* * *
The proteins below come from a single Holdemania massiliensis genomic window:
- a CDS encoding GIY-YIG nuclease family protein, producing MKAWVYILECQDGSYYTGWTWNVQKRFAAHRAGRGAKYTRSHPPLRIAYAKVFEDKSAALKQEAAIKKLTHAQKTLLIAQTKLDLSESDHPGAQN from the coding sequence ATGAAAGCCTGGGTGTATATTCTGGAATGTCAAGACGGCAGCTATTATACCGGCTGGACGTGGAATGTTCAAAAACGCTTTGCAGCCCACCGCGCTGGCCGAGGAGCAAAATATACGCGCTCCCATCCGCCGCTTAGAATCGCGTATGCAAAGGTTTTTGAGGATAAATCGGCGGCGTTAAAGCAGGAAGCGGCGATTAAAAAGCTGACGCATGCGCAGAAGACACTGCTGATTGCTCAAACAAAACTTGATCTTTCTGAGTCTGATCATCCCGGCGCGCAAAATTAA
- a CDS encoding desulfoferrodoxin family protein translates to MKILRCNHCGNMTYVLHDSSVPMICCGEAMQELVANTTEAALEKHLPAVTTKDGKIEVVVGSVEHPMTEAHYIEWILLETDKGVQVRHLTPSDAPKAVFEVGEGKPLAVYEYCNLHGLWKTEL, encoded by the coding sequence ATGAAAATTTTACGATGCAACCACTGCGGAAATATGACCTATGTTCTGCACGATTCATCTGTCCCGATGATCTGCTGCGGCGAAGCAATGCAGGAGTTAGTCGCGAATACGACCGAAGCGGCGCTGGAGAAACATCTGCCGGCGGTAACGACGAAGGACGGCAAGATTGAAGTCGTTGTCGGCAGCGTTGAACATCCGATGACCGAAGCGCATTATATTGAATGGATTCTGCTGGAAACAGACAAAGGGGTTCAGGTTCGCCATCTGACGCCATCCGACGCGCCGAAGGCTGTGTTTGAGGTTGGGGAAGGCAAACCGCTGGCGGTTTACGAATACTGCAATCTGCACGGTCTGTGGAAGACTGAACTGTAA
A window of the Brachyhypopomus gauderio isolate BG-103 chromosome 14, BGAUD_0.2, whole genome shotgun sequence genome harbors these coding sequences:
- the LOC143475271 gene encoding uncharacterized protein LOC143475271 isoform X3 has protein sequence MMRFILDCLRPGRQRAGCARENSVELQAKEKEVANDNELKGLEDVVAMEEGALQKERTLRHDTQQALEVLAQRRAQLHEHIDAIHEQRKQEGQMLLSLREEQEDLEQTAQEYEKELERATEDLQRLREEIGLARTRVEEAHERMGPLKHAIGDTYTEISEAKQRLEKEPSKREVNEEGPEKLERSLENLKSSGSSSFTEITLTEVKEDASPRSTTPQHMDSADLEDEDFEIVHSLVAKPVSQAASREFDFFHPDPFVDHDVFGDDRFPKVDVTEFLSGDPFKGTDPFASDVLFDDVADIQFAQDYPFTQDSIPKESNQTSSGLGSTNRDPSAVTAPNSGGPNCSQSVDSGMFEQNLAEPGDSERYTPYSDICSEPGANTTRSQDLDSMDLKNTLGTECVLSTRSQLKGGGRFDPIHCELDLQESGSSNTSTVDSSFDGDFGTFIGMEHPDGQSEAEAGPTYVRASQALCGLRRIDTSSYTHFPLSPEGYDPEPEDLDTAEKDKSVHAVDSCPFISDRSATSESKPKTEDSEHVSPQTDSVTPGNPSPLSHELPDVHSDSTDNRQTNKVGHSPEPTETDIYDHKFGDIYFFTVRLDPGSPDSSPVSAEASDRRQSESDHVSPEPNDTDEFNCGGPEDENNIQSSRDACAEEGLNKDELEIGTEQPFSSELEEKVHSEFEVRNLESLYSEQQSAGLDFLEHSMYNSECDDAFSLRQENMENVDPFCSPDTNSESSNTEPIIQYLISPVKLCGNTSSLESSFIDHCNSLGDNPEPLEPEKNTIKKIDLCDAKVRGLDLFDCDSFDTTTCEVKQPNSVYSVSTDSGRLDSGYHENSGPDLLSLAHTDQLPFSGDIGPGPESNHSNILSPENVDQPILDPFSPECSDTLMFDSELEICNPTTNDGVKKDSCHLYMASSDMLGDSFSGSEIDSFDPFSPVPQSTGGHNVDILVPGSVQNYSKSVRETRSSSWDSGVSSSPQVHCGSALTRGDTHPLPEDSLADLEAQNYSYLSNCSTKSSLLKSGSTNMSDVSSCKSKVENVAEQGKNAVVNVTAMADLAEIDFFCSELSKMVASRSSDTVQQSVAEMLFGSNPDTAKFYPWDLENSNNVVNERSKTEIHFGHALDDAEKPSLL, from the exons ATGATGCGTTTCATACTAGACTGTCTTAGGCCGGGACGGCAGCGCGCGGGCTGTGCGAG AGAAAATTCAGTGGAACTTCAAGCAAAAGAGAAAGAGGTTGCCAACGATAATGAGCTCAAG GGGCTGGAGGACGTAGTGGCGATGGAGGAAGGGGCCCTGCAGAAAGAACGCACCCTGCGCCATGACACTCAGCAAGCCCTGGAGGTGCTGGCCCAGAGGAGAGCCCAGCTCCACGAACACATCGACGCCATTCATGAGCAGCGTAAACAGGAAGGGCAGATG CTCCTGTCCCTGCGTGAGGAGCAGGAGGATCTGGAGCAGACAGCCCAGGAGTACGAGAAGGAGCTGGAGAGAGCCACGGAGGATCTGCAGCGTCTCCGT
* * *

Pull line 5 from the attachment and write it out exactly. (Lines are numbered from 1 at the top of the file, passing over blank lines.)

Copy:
- the LOC143475271 gene encoding uncharacterized protein LOC143475271 isoform X3 has protein sequence MMRFILDCLRPGRQRAGCARENSVELQAKEKEVANDNELKGLEDVVAMEEGALQKERTLRHDTQQALEVLAQRRAQLHEHIDAIHEQRKQEGQMLLSLREEQEDLEQTAQEYEKELERATEDLQRLREEIGLARTRVEEAHERMGPLKHAIGDTYTEISEAKQRLEKEPSKREVNEEGPEKLERSLENLKSSGSSSFTEITLTEVKEDASPRSTTPQHMDSADLEDEDFEIVHSLVAKPVSQAASREFDFFHPDPFVDHDVFGDDRFPKVDVTEFLSGDPFKGTDPFASDVLFDDVADIQFAQDYPFTQDSIPKESNQTSSGLGSTNRDPSAVTAPNSGGPNCSQSVDSGMFEQNLAEPGDSERYTPYSDICSEPGANTTRSQDLDSMDLKNTLGTECVLSTRSQLKGGGRFDPIHCELDLQESGSSNTSTVDSSFDGDFGTFIGMEHPDGQSEAEAGPTYVRASQALCGLRRIDTSSYTHFPLSPEGYDPEPEDLDTAEKDKSVHAVDSCPFISDRSATSESKPKTEDSEHVSPQTDSVTPGNPSPLSHELPDVHSDSTDNRQTNKVGHSPEPTETDIYDHKFGDIYFFTVRLDPGSPDSSPVSAEASDRRQSESDHVSPEPNDTDEFNCGGPEDENNIQSSRDACAEEGLNKDELEIGTEQPFSSELEEKVHSEFEVRNLESLYSEQQSAGLDFLEHSMYNSECDDAFSLRQENMENVDPFCSPDTNSESSNTEPIIQYLISPVKLCGNTSSLESSFIDHCNSLGDNPEPLEPEKNTIKKIDLCDAKVRGLDLFDCDSFDTTTCEVKQPNSVYSVSTDSGRLDSGYHENSGPDLLSLAHTDQLPFSGDIGPGPESNHSNILSPENVDQPILDPFSPECSDTLMFDSELEICNPTTNDGVKKDSCHLYMASSDMLGDSFSGSEIDSFDPFSPVPQSTGGHNVDILVPGSVQNYSKSVRETRSSSWDSGVSSSPQVHCGSALTRGDTHPLPEDSLADLEAQNYSYLSNCSTKSSLLKSGSTNMSDVSSCKSKVENVAEQGKNAVVNVTAMADLAEIDFFCSELSKMVASRSSDTVQQSVAEMLFGSNPDTAKFYPWDLENSNNVVNERSKTEIHFGHALDDAEKPSLL, from the exons ATGATGCGTTTCATACTAGACTGTCTTAGGCCGGGACGGCAGCGCGCGGGCTGTGCGAG AGAAAATTCAGTGGAACTTCAAGCAAAAGAGAAAGAGGTTGCCAACGATAATGAGCTCAAG GGGCTGGAGGACGTAGTGGCGATGGAGGAAGGGGCCCTGCAGAAAGAACGCACCCTGCGCCATGACACTCAGCAAGCCCTGGAGGTGCTGGCCCAGAGGAGAGCCCAGCTCCACGAACACATCGACGCCATTCATGAGCAGCGTAAACAGGAAGGGCAGATG CTCCTGTCCCTGCGTGAGGAGCAGGAGGATCTGGAGCAGACAGCCCAGGAGTACGAGAAGGAGCTGGAGAGAGCCACGGAGGATCTGCAGCGTCTCCGT